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Collection Highlights

Colossal royal head

Colossal royal head
© BA Antiquities Museum/C. Gerigk

Registration Number(s)
BAAM Serial Bibliotheca Alexandrina Antiquities Museum Number 1079

Inv.Inventory
 1015
Inv.Inventory
 (SCA) 88

where to find


Submerged Antiquities

Colossal royal head

Category:
Sculpture in the round, colossi
Date:
Graeco-Roman Period, Ptolemaic Period, 1st cent. BCE
Provenance:
Lower Egypt, Alexandria, Eastern Harbor
Material(s):
Rock, granite, gray granite
Height:
80 cm;
Width:
60 cm;
Depth:
50 cm
Hall:
Submerged Antiquities


Description

Head of a colossal statue, surmounted by the traditional Egyptian hairdress nemes, bearing both Greek and Egyptian features. The face is that of a youthful subject and is naturalistic in appearance, thus suggesting a Greek rather Egyptian model. The inclusion of the hair is not Egyptian, but a feature that appears on many of the Ptolemaic Statues with Greek features. Right over the forehead is a worn Egyptian uraeus. There are two holes in the nemes which would have once supported a diadem.

Statues of Youth

The similarity of this particular statue with others recognized as late Ptolemaic suggests that this subject is a late king of this period. The youthful appearance would be attributed to Cleopatra's elder son, Ptolemy XV, whom she had by Caesar and who was named Caesarion by the Alexandrians.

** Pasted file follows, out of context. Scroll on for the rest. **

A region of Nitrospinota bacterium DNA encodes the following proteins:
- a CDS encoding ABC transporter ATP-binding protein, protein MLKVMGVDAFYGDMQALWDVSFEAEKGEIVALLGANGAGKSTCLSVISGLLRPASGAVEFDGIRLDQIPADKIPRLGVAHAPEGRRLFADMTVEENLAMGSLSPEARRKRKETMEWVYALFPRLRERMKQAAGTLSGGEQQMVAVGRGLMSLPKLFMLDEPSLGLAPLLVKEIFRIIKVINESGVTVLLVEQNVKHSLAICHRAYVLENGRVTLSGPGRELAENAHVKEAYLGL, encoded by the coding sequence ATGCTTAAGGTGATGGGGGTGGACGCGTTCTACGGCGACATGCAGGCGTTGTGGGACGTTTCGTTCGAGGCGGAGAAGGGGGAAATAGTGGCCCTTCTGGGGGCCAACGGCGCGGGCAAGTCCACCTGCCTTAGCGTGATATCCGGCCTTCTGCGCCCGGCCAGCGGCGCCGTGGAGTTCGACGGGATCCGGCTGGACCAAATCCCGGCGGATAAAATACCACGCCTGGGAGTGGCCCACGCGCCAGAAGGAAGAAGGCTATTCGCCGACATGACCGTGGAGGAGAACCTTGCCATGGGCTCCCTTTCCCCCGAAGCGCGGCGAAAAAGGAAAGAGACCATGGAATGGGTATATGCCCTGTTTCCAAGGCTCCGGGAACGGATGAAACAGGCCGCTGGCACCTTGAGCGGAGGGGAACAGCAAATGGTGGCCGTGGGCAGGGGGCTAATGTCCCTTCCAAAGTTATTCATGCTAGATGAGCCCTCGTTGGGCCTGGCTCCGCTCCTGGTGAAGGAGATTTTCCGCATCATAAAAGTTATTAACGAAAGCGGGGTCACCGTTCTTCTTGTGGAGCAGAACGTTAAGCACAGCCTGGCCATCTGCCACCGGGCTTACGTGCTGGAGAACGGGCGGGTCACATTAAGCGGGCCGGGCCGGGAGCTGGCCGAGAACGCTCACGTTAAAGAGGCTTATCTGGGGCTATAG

This Group of Ptolemaic statues, bearing both Egyptian and Greek features, began to be produced during the reign of Ptolemy V (204-180 BC) and continued to be made until the time of the last Ptolemaic ruler, Ptolemy XV. Some Roman Emperors even continued this tradition, but only sporadically and often in Rome.

There is also a number of statues of male rulers with youthful features, often interpreted as images of the first-century princes, wearing either the traditional nemes or diadem.


The information given here is subject to modification/update as a result of ongoing research.

Bibliography
  • Goddio, Franck ed. Egypt's Sunken Treasures. Martin-Gropius Bau, Berlin: 13 May–4 September 2006. Munich: Prestel, 2006.
     
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